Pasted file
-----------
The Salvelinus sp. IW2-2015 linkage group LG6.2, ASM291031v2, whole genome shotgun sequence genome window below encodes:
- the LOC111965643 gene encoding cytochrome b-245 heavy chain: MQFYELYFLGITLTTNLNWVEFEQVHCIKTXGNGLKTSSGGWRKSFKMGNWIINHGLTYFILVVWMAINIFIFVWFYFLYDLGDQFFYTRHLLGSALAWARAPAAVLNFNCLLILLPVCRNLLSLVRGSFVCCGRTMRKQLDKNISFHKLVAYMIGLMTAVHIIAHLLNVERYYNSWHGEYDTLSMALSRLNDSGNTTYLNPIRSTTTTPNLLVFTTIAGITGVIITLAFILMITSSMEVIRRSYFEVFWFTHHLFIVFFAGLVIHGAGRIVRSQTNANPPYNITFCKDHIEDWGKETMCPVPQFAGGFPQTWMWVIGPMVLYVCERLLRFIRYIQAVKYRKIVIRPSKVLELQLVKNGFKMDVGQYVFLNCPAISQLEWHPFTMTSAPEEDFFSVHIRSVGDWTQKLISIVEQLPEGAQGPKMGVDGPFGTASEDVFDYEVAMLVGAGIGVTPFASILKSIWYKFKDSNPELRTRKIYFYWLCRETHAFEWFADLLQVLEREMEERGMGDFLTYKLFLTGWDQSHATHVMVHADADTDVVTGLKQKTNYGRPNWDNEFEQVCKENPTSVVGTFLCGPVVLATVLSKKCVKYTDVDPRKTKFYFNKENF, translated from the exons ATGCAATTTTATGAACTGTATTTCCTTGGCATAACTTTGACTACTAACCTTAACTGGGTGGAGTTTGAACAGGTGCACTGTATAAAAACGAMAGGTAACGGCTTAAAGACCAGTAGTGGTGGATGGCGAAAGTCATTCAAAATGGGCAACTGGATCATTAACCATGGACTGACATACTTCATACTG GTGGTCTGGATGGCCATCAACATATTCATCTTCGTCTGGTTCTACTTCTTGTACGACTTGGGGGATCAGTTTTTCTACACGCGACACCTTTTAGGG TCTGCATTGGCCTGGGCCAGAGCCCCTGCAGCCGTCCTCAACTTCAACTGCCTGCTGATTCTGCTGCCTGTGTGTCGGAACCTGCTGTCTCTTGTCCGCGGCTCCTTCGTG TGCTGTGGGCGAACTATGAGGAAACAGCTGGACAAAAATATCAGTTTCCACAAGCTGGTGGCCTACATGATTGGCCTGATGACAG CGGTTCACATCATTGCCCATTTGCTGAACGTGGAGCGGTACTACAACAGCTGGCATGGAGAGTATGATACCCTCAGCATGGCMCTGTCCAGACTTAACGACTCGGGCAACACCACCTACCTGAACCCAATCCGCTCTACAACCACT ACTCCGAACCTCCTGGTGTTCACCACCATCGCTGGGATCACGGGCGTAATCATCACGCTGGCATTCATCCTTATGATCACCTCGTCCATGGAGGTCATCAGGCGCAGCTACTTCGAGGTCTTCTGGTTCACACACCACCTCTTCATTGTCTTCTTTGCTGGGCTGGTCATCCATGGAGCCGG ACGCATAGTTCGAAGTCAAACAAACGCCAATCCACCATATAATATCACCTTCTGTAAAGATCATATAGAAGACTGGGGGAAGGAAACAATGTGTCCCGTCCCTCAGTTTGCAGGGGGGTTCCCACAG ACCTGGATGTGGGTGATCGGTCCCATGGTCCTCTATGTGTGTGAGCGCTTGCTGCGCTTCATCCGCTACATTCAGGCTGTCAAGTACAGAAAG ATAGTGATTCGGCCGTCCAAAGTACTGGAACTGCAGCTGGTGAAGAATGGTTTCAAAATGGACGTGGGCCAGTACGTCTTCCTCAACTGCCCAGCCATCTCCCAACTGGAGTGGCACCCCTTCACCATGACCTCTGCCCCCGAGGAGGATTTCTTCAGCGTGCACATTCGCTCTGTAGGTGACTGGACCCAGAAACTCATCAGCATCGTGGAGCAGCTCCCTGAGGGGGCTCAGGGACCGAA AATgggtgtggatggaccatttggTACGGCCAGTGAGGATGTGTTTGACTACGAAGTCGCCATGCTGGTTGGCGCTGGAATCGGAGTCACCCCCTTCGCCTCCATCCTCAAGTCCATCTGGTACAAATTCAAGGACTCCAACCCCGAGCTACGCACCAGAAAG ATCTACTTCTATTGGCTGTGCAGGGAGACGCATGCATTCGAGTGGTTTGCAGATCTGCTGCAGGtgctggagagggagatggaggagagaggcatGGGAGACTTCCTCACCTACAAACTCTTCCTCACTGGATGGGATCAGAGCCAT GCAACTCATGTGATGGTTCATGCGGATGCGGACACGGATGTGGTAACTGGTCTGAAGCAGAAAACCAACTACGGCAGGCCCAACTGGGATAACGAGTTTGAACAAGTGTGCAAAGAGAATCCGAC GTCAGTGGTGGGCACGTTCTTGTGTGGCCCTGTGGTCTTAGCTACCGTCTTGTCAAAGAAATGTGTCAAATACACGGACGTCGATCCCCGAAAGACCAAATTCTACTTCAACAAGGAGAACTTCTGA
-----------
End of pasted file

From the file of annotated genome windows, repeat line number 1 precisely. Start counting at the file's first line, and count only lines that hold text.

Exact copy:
The Salvelinus sp. IW2-2015 linkage group LG6.2, ASM291031v2, whole genome shotgun sequence genome window below encodes: